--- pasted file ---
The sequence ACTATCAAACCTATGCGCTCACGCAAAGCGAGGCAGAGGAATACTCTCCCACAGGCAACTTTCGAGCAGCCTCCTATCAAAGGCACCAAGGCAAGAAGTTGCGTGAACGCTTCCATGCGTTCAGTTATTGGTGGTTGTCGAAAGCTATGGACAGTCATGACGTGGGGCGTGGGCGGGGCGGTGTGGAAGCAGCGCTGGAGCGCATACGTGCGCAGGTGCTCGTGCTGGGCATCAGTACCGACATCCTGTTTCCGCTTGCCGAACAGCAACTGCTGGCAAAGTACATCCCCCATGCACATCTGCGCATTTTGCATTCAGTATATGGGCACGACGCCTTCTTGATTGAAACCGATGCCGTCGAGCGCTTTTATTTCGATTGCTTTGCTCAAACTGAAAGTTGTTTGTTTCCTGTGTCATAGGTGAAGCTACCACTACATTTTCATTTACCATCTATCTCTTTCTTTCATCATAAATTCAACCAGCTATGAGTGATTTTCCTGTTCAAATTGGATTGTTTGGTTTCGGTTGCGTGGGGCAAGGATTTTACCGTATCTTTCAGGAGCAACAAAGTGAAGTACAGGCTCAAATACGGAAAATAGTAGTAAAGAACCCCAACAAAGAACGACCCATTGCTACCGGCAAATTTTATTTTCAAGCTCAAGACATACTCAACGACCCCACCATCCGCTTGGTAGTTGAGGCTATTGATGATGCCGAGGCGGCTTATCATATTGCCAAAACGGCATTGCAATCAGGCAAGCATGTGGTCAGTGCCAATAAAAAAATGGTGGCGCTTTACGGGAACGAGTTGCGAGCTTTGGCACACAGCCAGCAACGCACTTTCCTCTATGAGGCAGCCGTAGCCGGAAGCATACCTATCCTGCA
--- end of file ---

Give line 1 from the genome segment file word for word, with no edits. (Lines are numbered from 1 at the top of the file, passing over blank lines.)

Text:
The sequence ACTATCAAACCTATGCGCTCACGCAAAGCGAGGCAGAGGAATACTCTCCCACAGGCAACTTTCGAGCAGCCTCCTATCAAAGGCACCAAGGCAAGAAGTTGCGTGAACGCTTCCATGCGTTCAGTTATTGGTGGTTGTCGAAAGCTATGGACAGTCATGACGTGGGGCGTGGGCGGGGCGGTGTGGAAGCAGCGCTGGAGCGCATACGTGCGCAGGTGCTCGTGCTGGGCATCAGTACCGACATCCTGTTTCCGCTTGCCGAACAGCAACTGCTGGCAAAGTACATCCCCCATGCACATCTGCGCATTTTGCATTCAGTATATGGGCACGACGCCTTCTTGATTGAAACCGATGCCGTCGAGCGCTTTTATTTCGATTGCTTTGCTCAAACTGAAAGTTGTTTGTTTCCTGTGTCATAGGTGAAGCTACCACTACATTTTCATTTACCATCTATCTCTTTCTTTCATCATAAATTCAACCAGCTATGAGTGATTTTCCTGTTCAAATTGGATTGTTTGGTTTCGGTTGCGTGGGGCAAGGATTTTACCGTATCTTTCAGGAGCAACAAAGTGAAGTACAGGCTCAAATACGGAAAATAGTAGTAAAGAACCCCAACAAAGAACGACCCATTGCTACCGGCAAATTTTATTTTCAAGCTCAAGACATACTCAACGACCCCACCATCCGCTTGGTAGTTGAGGCTATTGATGATGCCGAGGCGGCTTATCATATTGCCAAAACGGCATTGCAATCAGGCAAGCATGTGGTCAGTGCCAATAAAAAAATGGTGGCGCTTTACGGGAACGAGTTGCGAGCTTTGGCACACAGCCAGCAACGCACTTTCCTCTATGAGGCAGCCGTAGCCGGAAGCATACCTATCCTGCA